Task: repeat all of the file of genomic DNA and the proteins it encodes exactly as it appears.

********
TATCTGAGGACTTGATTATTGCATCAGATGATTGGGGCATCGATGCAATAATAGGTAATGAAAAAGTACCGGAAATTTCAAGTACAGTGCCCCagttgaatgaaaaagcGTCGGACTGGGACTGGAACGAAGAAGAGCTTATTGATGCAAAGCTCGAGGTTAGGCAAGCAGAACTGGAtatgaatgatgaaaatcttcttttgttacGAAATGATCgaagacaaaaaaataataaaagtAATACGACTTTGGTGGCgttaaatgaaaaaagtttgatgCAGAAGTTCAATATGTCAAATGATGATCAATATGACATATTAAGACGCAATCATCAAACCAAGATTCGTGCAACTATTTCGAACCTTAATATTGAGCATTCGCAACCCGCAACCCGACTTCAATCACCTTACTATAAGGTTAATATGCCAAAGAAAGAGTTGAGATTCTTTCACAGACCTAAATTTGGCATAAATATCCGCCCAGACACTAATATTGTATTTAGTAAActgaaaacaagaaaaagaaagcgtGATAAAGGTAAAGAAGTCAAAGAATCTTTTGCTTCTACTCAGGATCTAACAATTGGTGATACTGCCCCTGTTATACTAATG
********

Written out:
TATCTGAGGACTTGATTATTGCATCAGATGATTGGGGCATCGATGCAATAATAGGTAATGAAAAAGTACCGGAAATTTCAAGTACAGTGCCCCagttgaatgaaaaagcGTCGGACTGGGACTGGAACGAAGAAGAGCTTATTGATGCAAAGCTCGAGGTTAGGCAAGCAGAACTGGAtatgaatgatgaaaatcttcttttgttacGAAATGATCgaagacaaaaaaataataaaagtAATACGACTTTGGTGGCgttaaatgaaaaaagtttgatgCAGAAGTTCAATATGTCAAATGATGATCAATATGACATATTAAGACGCAATCATCAAACCAAGATTCGTGCAACTATTTCGAACCTTAATATTGAGCATTCGCAACCCGCAACCCGACTTCAATCACCTTACTATAAGGTTAATATGCCAAAGAAAGAGTTGAGATTCTTTCACAGACCTAAATTTGGCATAAATATCCGCCCAGACACTAATATTGTATTTAGTAAActgaaaacaagaaaaagaaagcgtGATAAAGGTAAAGAAGTCAAAGAATCTTTTGCTTCTACTCAGGATCTAACAATTGGTGATACTGCCCCTGTTATACTAATG